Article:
For me a fundamental problem with e-books is that the joy of owning a physical object – and more importantly, adding it to the bookshelf in your home – is absent. I don’t feel much of anything when I buy a new e-book. Instead, it seems like I’m just opting for convenience over pleasure.
Because of this marked absence, I believe that publishers in the future need to find ways to make digital book purchases more tangible. Perhaps readers could be given access to a well-designed card that they could print in color on sumptuous card stock and display on a bulletin board. Or, as 3D printers become common household appliances, perhaps publishers could enable readers to print a custom object or token from the world of the book to display at home, or keep on their desks at work. Imagine the digital version of The Lord of the Flies bundled with instructions to 3D print the iconic conch shell.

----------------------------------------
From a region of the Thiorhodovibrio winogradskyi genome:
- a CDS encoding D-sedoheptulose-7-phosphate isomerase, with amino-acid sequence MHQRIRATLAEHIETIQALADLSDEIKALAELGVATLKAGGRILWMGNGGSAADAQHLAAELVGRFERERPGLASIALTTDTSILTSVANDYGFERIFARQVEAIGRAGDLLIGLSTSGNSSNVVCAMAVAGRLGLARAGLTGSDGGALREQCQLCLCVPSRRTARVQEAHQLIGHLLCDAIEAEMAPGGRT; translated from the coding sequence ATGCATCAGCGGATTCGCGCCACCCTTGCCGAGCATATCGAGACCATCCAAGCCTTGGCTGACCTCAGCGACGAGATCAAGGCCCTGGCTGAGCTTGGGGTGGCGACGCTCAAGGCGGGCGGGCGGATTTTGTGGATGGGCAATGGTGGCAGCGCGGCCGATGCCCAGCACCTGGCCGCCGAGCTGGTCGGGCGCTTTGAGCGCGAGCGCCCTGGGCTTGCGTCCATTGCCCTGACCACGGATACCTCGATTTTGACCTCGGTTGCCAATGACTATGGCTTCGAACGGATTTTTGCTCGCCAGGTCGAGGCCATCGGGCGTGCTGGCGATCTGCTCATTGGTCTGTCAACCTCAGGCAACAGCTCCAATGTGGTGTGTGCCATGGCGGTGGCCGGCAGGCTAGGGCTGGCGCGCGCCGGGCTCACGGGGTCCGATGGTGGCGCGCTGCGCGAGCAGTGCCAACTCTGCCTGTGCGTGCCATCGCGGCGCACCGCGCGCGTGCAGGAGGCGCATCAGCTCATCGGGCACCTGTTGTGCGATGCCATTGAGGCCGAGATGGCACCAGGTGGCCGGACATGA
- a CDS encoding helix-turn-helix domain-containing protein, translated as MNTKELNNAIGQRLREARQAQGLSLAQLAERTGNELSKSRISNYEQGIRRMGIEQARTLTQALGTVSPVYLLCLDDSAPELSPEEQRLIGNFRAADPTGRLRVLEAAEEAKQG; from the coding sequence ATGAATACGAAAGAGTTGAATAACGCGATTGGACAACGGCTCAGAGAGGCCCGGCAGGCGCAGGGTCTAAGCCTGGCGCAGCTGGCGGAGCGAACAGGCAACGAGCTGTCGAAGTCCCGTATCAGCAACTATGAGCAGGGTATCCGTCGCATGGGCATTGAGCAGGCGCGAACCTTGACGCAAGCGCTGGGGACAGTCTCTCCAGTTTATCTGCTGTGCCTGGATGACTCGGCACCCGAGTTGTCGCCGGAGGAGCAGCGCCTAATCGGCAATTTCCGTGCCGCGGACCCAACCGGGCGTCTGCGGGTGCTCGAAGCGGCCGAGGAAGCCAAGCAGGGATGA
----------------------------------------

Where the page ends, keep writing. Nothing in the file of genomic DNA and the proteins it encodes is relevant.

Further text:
For some of us, books are trophies – we’ve read them, mastered them, understood them and been moved by them. For others, books are milestones that irrevocably change the way we experience the world and understand our place in it. And for others, books are exquisite designed objects that lend our homes verve and gravitas, and that help us tell a story about ourselves to visitors. These simple physical objects, whether 2D or 3D, represent one potential way that we can celebrate the special relationships that we form with our books. They could help to restore the intimacy that we miss as digital books continue to replace print in our literary lives.